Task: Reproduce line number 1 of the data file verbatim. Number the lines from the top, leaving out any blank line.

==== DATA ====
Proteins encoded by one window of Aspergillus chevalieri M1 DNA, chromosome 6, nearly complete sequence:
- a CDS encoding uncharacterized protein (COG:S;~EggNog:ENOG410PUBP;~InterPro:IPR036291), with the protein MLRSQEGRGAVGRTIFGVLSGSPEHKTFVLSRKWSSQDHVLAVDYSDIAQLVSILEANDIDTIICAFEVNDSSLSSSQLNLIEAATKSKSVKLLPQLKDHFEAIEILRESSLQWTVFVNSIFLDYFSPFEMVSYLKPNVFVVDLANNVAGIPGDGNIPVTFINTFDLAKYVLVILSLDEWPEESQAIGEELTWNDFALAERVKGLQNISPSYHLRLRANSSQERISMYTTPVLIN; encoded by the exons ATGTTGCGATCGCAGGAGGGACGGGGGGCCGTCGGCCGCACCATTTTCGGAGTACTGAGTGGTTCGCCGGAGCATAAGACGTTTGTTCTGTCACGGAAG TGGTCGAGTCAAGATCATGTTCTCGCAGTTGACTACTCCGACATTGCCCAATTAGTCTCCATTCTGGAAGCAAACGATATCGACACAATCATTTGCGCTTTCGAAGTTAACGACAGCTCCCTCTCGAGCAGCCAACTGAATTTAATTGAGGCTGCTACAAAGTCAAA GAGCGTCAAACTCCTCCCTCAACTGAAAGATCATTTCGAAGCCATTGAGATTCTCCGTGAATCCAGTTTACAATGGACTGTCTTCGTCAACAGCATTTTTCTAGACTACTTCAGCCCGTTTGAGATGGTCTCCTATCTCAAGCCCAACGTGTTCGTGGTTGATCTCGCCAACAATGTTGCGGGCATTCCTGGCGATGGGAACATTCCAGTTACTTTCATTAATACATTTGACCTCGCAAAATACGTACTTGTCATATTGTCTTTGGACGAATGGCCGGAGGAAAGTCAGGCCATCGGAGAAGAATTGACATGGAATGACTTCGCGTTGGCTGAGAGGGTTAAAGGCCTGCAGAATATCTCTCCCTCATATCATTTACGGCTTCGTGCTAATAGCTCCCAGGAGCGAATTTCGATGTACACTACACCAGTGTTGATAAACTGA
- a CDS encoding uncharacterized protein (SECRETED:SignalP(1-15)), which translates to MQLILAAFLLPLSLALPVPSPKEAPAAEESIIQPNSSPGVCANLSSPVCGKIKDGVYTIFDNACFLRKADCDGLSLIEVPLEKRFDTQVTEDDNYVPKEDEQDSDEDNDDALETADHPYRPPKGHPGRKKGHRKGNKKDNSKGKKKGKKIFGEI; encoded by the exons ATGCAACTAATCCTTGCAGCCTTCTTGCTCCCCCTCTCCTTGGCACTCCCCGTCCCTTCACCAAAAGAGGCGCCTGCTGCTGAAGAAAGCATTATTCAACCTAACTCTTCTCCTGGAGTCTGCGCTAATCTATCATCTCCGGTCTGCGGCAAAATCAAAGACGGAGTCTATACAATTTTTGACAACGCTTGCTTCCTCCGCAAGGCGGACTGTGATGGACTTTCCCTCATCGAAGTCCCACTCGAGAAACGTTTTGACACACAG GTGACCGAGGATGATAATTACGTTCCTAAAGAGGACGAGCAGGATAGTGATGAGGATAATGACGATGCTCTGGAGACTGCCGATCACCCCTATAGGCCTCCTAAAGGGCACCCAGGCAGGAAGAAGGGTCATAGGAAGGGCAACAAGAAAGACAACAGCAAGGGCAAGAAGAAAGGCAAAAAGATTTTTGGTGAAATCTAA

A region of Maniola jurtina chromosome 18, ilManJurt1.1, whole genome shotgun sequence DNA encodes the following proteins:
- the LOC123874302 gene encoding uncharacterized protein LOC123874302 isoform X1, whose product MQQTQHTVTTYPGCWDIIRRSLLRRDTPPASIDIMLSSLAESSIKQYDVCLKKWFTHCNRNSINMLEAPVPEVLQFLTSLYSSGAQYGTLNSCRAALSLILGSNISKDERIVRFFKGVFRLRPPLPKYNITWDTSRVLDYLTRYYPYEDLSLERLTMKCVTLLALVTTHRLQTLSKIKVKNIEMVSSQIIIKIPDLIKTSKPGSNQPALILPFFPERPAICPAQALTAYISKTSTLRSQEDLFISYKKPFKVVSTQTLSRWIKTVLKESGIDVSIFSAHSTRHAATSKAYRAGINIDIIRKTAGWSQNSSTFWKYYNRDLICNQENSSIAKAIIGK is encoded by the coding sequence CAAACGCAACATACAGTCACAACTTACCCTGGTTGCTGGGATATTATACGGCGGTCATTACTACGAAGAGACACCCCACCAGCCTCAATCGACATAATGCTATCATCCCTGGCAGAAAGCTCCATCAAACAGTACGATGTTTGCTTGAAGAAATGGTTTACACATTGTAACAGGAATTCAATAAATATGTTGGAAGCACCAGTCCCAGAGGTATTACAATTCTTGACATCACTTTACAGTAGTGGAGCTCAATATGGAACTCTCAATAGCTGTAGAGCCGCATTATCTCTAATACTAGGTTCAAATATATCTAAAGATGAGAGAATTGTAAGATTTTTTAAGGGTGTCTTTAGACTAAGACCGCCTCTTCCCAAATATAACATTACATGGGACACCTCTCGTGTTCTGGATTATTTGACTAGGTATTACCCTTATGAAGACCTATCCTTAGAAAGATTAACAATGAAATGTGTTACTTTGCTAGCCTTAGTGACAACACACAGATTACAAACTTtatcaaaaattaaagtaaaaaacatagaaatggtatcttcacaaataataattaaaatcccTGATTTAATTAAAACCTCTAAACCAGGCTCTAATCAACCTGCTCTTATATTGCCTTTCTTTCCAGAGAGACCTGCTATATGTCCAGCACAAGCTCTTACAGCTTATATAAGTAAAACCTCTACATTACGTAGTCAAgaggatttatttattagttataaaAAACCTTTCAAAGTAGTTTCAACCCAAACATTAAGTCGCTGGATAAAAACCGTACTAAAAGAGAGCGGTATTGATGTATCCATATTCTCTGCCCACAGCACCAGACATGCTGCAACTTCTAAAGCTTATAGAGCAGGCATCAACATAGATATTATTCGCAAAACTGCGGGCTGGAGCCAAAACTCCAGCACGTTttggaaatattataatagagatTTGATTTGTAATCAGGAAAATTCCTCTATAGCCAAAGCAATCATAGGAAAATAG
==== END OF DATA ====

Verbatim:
Proteins encoded by one window of Aspergillus chevalieri M1 DNA, chromosome 6, nearly complete sequence: